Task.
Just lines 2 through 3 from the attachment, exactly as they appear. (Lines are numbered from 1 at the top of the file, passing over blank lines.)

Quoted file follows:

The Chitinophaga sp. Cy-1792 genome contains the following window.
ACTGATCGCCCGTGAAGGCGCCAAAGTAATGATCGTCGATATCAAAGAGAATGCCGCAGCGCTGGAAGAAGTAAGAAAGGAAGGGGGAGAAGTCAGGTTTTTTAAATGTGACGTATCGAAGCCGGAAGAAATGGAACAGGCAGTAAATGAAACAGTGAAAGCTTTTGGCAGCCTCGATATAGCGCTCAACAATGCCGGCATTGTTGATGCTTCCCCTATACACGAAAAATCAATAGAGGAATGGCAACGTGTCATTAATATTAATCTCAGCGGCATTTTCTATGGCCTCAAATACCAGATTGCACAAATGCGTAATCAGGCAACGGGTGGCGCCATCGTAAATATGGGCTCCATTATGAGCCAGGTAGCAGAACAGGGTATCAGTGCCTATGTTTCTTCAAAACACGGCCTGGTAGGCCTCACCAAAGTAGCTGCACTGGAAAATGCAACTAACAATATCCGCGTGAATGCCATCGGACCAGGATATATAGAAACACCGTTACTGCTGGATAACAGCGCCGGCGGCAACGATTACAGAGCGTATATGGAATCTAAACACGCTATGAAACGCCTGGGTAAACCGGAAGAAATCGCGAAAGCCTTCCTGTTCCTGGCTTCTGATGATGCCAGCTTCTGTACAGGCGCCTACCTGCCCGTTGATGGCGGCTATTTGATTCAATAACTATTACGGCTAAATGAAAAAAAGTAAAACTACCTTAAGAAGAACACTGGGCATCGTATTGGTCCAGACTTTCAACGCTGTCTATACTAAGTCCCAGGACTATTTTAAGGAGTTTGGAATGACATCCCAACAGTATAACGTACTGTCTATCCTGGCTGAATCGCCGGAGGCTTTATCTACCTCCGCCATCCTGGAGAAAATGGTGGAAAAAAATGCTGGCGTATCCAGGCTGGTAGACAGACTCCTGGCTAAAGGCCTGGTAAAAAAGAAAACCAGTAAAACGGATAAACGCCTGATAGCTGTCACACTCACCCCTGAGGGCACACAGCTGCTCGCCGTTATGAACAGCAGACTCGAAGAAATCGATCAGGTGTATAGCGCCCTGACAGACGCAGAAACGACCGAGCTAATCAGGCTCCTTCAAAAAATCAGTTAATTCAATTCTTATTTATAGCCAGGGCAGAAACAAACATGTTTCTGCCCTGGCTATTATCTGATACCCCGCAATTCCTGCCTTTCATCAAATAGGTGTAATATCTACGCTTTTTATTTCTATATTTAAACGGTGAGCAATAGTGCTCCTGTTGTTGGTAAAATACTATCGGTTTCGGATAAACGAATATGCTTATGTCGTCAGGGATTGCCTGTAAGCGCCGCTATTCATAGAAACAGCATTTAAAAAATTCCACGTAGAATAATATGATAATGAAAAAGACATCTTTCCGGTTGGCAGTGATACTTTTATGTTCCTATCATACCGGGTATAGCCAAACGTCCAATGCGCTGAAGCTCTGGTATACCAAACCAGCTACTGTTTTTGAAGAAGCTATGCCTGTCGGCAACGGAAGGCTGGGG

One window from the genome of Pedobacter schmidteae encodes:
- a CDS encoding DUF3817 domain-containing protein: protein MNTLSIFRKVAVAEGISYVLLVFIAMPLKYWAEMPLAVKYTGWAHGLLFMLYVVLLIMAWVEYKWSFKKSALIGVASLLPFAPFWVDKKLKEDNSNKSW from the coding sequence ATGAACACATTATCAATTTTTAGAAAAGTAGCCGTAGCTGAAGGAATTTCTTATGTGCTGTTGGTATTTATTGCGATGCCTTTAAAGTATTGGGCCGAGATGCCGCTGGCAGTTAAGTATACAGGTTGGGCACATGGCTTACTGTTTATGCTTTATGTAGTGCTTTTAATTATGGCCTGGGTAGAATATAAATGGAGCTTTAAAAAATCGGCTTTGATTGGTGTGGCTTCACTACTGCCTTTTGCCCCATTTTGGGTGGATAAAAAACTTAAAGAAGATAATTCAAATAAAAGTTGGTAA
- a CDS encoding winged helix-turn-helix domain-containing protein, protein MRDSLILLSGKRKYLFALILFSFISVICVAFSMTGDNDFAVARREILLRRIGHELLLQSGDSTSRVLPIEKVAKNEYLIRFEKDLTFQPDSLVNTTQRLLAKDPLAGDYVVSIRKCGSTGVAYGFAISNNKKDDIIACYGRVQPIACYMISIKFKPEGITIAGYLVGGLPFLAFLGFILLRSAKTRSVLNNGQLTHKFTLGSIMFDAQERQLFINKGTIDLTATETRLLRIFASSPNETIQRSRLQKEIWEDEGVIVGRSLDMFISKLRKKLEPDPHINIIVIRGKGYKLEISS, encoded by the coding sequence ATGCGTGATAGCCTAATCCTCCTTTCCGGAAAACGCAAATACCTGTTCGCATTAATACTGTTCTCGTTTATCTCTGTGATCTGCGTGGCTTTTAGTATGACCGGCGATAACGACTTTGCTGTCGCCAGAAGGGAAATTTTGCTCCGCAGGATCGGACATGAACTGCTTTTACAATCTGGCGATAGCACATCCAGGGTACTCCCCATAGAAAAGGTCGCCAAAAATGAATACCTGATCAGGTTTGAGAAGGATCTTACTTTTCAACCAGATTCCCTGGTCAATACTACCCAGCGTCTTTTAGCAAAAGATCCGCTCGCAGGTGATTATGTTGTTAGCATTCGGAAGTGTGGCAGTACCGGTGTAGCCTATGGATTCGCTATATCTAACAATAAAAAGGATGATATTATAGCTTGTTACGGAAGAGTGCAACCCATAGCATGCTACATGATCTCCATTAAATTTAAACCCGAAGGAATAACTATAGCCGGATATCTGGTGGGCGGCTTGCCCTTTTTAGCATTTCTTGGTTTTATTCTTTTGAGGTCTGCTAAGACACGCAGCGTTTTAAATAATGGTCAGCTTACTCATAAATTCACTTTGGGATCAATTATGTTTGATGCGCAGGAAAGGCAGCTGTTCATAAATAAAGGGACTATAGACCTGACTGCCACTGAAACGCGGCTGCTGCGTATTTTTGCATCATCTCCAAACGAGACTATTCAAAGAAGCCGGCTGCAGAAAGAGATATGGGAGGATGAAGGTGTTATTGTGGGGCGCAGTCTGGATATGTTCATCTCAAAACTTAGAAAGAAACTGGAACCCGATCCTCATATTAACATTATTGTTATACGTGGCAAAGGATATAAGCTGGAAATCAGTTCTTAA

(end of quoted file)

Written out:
ACTGATCGCCCGTGAAGGCGCCAAAGTAATGATCGTCGATATCAAAGAGAATGCCGCAGCGCTGGAAGAAGTAAGAAAGGAAGGGGGAGAAGTCAGGTTTTTTAAATGTGACGTATCGAAGCCGGAAGAAATGGAACAGGCAGTAAATGAAACAGTGAAAGCTTTTGGCAGCCTCGATATAGCGCTCAACAATGCCGGCATTGTTGATGCTTCCCCTATACACGAAAAATCAATAGAGGAATGGCAACGTGTCATTAATATTAATCTCAGCGGCATTTTCTATGGCCTCAAATACCAGATTGCACAAATGCGTAATCAGGCAACGGGTGGCGCCATCGTAAATATGGGCTCCATTATGAGCCAGGTAGCAGAACAGGGTATCAGTGCCTATGTTTCTTCAAAACACGGCCTGGTAGGCCTCACCAAAGTAGCTGCACTGGAAAATGCAACTAACAATATCCGCGTGAATGCCATCGGACCAGGATATATAGAAACACCGTTACTGCTGGATAACAGCGCCGGCGGCAACGATTACAGAGCGTATATGGAATCTAAACACGCTATGAAACGCCTGGGTAAACCGGAAGAAATCGCGAAAGCCTTCCTGTTCCTGGCTTCTGATGATGCCAGCTTCTGTACAGGCGCCTACCTGCCCGTTGATGGCGGCTATTTGATTCAATAACTATTACGGCTAAATGAAAAAAAGTAAAACTACCTTAAGAAGAACACTGGGCATCGTATTGGTCCAGACTTTCAACGCTGTCTATACTAAGTCCCAGGACTATTTTAAGGAGTTTGGAATGACATCCCAACAGTATAACGTACTGTCTATCCTGGCTGAATCGCCGGAGGCTTTATCTACCTCCGCCATCCTGGAGAAAATGGTGGAAAAAAATGCTGGCGTATCCAGGCTGGTAGACAGACTCCTGGCTAAAGGCCTGGTAAAAAAGAAAACCAGTAAAACGGATAAACGCCTGATAGCTGTCACACTCACCCCTGAGGGCACACAGCTGCTCGCCGTTATGAACAGCAGACTCGAAGAAATCGATCAGGTGTATAGCGCCCTGACAGACGCAGAAACGACCGAGCTAATCAGGCTCCTTCAAAAAATCAGTTAATTCAATTCTTATTTATAGCCAGGGCAGAAACAAACATGTTTCTGCCCTGGCTATTATCTGATACCCCGCAATTCCTGCCTTTCATCAAATAGGTGTAATATCTACGCTTTTTATTTCTATATTTAAACGGTGAGCAATAGTGCTCCTGTTGTTGGTAAAATACTATCGGTTTCGGATAAACGAATATGCTTATGTCGTCAGGGATTGCCTGTAAGCGCCGCTATTCATAGAAACAGCATTTAAAAAATTCCACGTAGAATAATATGATAATGAAAAAGACATCTTTCCGGTTGGCAGTGATACTTTTATGTTCCTATCATACCGGGTATAGCCAAACGTCCAATGCGCTGAAGCTCTGGTATACCAAACCAGCTACTGTTTTTGAAGAAGCTATGCCTGTCGGCAACGGAAGGCTGGGG

One window from the genome of Pedobacter schmidteae encodes: